CrunchBang Linux

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"Crunchbang" redirects here. For other uses, see Shebang (Unix).
CrunchBang Linux
Crunchbang linux logo.svg
CrunchBang 11 Waldorf.png
CrunchBang Linux 11 Waldorf
OS family Unix-like
Working state Current
Source model Free and open source software with proprietary components
Latest release 11 20130506 (Waldorf) / 6 May 2013; 13 months ago (2013-05-06)[1]
Update method APT
Package manager dpkg, with several front-ends
Kernel type Linux
Default user interface Openbox
Official website crunchbang.org

CrunchBang Linux (abbreviated #!) is a Linux distribution derived from Debian by Philip Newborough.

CrunchBang is designed to use comparatively few system resources.[2] Instead of a desktop environment it employs a customized implementation of the Openbox window manager. Many of its preinstalled applications use the GTK+ widget toolkit.

CrunchBang has its own software repository but draws the vast majority of packages from Debian's repositories.[3]

Editions[edit]

CrunchBang Linux currently provides an Openbox version for i686, i486 and amd64 architectures.[4] Until October 2010 there also was a "Lite" version with a limited number of installed applications. This version was discontinued after the distribution on which it was based - Ubuntu 9.04 - was no longer supported.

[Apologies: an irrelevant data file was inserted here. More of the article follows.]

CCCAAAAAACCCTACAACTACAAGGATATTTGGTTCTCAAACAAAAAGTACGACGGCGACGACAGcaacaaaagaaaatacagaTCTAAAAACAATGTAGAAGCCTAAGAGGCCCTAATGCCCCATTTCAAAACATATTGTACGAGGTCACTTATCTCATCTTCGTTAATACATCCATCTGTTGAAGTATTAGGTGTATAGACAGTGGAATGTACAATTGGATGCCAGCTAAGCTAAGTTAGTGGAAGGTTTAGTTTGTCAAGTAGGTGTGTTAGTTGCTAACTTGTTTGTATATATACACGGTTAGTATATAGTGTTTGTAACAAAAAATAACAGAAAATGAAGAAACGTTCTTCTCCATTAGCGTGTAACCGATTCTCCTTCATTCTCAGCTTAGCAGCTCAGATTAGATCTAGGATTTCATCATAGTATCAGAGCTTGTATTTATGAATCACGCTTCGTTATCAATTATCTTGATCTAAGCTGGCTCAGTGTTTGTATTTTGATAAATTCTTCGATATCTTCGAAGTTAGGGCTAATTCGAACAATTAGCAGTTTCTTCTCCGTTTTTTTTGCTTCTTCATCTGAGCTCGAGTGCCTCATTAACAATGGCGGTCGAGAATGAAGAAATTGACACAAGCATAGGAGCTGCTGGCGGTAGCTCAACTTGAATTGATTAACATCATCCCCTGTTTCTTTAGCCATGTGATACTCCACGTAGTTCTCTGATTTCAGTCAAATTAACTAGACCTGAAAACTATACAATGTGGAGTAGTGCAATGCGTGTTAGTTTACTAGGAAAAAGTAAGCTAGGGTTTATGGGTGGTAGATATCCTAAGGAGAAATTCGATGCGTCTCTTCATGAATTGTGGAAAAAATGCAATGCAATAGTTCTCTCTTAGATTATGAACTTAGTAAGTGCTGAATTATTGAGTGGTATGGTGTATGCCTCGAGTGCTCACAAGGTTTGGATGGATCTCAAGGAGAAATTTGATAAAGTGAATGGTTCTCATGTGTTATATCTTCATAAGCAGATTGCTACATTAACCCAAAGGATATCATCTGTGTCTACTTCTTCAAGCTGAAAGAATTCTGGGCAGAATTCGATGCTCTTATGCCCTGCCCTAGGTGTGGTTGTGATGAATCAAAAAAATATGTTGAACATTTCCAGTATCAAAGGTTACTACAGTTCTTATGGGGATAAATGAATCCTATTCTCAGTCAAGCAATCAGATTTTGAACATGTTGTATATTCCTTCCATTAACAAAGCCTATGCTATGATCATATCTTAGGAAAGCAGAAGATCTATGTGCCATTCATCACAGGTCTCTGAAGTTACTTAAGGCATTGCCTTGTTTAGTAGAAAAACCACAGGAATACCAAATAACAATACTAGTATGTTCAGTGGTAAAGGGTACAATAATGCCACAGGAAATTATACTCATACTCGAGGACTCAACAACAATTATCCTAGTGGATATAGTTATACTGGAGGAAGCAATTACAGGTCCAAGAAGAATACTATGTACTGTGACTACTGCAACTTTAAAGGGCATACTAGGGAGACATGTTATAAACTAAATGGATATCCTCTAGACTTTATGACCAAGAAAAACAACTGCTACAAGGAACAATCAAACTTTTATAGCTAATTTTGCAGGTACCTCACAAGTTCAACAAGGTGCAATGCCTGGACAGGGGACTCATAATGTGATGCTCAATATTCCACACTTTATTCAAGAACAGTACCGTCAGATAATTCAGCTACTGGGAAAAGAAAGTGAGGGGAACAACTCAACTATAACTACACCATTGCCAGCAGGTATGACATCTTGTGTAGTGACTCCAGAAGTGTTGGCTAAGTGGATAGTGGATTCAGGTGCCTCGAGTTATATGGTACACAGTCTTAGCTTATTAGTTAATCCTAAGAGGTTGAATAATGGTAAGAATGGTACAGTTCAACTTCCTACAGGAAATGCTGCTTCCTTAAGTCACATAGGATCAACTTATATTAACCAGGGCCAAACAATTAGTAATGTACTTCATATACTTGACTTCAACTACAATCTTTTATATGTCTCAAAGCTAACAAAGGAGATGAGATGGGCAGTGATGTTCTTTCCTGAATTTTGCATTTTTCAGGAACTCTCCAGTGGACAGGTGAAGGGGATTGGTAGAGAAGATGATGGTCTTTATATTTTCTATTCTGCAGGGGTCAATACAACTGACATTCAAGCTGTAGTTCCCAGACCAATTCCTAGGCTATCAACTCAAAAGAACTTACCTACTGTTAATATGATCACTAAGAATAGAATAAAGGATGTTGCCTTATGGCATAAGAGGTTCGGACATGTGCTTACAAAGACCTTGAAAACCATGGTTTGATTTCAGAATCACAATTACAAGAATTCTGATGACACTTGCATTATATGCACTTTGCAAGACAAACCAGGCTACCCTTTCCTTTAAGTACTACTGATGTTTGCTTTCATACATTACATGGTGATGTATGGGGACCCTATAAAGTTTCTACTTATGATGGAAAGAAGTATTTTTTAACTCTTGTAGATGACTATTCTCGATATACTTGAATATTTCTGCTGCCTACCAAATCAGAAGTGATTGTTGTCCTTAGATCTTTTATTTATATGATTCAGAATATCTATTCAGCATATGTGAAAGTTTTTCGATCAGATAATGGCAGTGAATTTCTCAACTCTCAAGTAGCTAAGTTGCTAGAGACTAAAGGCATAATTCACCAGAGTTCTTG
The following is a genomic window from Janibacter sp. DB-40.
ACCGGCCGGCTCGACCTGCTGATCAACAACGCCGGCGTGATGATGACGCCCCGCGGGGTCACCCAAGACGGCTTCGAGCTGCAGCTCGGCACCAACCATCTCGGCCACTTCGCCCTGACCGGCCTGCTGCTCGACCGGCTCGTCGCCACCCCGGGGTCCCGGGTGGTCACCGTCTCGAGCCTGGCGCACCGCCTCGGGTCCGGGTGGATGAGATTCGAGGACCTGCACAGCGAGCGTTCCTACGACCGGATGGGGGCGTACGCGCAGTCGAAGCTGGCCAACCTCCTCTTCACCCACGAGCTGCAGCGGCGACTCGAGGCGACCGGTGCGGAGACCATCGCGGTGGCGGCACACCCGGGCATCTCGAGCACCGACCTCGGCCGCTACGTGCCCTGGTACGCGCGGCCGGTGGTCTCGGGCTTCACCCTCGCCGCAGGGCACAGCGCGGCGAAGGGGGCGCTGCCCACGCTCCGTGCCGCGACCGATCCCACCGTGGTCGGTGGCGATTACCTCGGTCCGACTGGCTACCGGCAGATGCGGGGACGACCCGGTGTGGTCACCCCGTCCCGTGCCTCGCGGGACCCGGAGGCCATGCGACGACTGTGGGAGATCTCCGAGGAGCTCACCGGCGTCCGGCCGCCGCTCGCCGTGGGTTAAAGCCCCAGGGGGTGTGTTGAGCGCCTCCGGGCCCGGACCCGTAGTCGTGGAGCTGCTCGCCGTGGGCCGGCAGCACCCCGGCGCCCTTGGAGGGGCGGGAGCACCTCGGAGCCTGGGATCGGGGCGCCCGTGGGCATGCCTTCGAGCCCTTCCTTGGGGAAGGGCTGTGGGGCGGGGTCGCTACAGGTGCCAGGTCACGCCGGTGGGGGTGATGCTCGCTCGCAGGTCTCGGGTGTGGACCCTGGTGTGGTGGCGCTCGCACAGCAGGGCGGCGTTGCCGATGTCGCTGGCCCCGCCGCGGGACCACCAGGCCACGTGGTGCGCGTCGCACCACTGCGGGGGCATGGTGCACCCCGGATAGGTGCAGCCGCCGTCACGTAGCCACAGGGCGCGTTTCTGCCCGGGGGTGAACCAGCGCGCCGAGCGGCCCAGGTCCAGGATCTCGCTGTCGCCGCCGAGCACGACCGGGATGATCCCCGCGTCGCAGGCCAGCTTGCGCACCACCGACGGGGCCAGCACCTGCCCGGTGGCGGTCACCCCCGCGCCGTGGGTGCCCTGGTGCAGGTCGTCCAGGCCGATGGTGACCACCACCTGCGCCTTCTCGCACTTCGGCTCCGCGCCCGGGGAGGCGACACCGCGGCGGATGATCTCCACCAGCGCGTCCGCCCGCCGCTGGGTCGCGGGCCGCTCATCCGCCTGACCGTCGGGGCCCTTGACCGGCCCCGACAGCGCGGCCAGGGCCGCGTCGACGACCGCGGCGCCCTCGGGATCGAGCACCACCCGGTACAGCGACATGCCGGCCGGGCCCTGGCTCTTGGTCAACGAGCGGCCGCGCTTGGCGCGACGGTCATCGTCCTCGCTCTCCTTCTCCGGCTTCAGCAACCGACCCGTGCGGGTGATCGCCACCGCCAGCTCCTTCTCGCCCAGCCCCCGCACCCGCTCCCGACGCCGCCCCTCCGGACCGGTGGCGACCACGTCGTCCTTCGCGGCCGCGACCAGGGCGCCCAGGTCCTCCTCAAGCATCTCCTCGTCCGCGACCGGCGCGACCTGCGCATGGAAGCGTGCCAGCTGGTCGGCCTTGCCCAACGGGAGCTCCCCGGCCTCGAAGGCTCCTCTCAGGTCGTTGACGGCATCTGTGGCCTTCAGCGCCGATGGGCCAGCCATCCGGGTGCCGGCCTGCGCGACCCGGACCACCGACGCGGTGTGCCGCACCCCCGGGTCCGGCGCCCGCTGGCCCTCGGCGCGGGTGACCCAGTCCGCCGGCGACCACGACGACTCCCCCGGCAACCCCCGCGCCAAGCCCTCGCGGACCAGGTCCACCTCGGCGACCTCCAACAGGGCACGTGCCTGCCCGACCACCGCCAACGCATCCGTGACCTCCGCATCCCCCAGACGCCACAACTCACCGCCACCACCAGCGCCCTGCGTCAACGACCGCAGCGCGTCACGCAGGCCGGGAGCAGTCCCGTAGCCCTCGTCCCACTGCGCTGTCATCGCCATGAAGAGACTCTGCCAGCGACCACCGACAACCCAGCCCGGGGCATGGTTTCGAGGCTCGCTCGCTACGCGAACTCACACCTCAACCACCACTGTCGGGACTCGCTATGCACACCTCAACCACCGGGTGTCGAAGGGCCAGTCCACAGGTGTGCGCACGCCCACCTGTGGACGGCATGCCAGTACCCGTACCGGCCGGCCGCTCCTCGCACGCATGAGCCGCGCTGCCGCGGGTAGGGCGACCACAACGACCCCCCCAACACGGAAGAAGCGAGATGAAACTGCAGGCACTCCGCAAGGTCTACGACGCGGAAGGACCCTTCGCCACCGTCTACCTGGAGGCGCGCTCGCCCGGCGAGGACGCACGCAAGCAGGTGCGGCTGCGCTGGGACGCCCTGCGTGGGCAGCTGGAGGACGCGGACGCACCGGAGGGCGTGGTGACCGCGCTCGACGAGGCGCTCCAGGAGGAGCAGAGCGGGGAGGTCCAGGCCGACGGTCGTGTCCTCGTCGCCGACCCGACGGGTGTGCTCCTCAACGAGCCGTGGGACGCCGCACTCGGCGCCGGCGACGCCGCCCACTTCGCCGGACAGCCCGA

CrunchBang 10, made available in February 2011, was the first CrunchBang version that was based on Debian.[5] The current version, CrunchBang 11, was made available on 6 May 2013.[6]

Each CrunchBang Linux release is given a version number as well as a code name, using a name of a Muppet Show character. The first letter of the code name also corresponds to the first letter of the upstream Debian release (previously Debian Squeeze and CrunchBang Statler and currently Debian Wheezy and CrunchBang Waldorf).

Reception[edit]

In May 2013 Jim Lynch of desktoplinuxreviews.com reviewed CrunchBang 11. He stated:

Frankly, it’s one of the most functional and efficient distros available today. You can run it on top of the line hardware, or you can run it on older, slower machines. It’s a perfect choice for anyone who prefers functionality over form....These days it seems that lots of distros and other operating systems are adding tons of glitz and glitter to desktop interfaces. CrunchBang 11 does the complete opposite. Frankly, it’s a breath of fresh air and I enjoyed it. It was fast, stable and did what I wanted it to do. It never bogged me down in useless desktop drivel.[7]

References[edit]

  1. ^ CrunchBang 11 "Waldorf" Released
  2. ^ About CrunchBang Linux
  3. ^ About CrunchBang Linux
  4. ^ DistroWatch "CrunchBang Linux". Retrieved on 28 January 2014.
  5. ^ CrunchBang 10 "Statler" Released
  6. ^ CrunchBang 11 "Waldorf" Released
  7. ^ Lynch, Jim (2013-05-21). "CrunchBang 11 Waldorf Review". Desktoplinuxreviews.com. Retrieved 2013-05-25. 

External links[edit]